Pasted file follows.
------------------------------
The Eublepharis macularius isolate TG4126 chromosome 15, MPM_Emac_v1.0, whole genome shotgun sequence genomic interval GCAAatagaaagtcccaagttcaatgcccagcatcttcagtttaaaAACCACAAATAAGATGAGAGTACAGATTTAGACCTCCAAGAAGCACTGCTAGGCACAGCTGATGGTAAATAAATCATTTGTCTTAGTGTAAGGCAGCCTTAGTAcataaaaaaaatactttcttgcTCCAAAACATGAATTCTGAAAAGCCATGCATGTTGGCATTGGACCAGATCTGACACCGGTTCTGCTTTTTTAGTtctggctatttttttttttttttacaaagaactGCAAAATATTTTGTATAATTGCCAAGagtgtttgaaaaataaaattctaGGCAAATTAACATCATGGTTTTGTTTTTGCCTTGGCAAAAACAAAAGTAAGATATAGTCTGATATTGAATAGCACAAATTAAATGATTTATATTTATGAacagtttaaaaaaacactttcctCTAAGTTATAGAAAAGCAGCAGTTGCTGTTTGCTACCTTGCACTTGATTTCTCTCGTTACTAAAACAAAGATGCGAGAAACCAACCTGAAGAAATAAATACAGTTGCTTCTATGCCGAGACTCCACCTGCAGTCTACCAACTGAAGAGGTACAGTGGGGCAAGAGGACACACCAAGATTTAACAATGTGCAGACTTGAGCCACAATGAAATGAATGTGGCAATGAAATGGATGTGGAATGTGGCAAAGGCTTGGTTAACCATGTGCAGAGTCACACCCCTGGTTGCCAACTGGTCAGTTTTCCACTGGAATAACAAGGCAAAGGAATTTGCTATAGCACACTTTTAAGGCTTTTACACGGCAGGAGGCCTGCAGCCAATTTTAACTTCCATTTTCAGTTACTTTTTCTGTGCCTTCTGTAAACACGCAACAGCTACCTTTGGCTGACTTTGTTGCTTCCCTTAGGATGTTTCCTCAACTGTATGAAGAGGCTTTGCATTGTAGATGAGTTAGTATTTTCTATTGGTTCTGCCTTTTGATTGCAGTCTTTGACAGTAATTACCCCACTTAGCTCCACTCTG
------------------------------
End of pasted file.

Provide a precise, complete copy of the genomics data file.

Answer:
The Eublepharis macularius isolate TG4126 chromosome 15, MPM_Emac_v1.0, whole genome shotgun sequence genomic interval GCAAatagaaagtcccaagttcaatgcccagcatcttcagtttaaaAACCACAAATAAGATGAGAGTACAGATTTAGACCTCCAAGAAGCACTGCTAGGCACAGCTGATGGTAAATAAATCATTTGTCTTAGTGTAAGGCAGCCTTAGTAcataaaaaaaatactttcttgcTCCAAAACATGAATTCTGAAAAGCCATGCATGTTGGCATTGGACCAGATCTGACACCGGTTCTGCTTTTTTAGTtctggctatttttttttttttttacaaagaactGCAAAATATTTTGTATAATTGCCAAGagtgtttgaaaaataaaattctaGGCAAATTAACATCATGGTTTTGTTTTTGCCTTGGCAAAAACAAAAGTAAGATATAGTCTGATATTGAATAGCACAAATTAAATGATTTATATTTATGAacagtttaaaaaaacactttcctCTAAGTTATAGAAAAGCAGCAGTTGCTGTTTGCTACCTTGCACTTGATTTCTCTCGTTACTAAAACAAAGATGCGAGAAACCAACCTGAAGAAATAAATACAGTTGCTTCTATGCCGAGACTCCACCTGCAGTCTACCAACTGAAGAGGTACAGTGGGGCAAGAGGACACACCAAGATTTAACAATGTGCAGACTTGAGCCACAATGAAATGAATGTGGCAATGAAATGGATGTGGAATGTGGCAAAGGCTTGGTTAACCATGTGCAGAGTCACACCCCTGGTTGCCAACTGGTCAGTTTTCCACTGGAATAACAAGGCAAAGGAATTTGCTATAGCACACTTTTAAGGCTTTTACACGGCAGGAGGCCTGCAGCCAATTTTAACTTCCATTTTCAGTTACTTTTTCTGTGCCTTCTGTAAACACGCAACAGCTACCTTTGGCTGACTTTGTTGCTTCCCTTAGGATGTTTCCTCAACTGTATGAAGAGGCTTTGCATTGTAGATGAGTTAGTATTTTCTATTGGTTCTGCCTTTTGATTGCAGTCTTTGACAGTAATTACCCCACTTAGCTCCACTCTG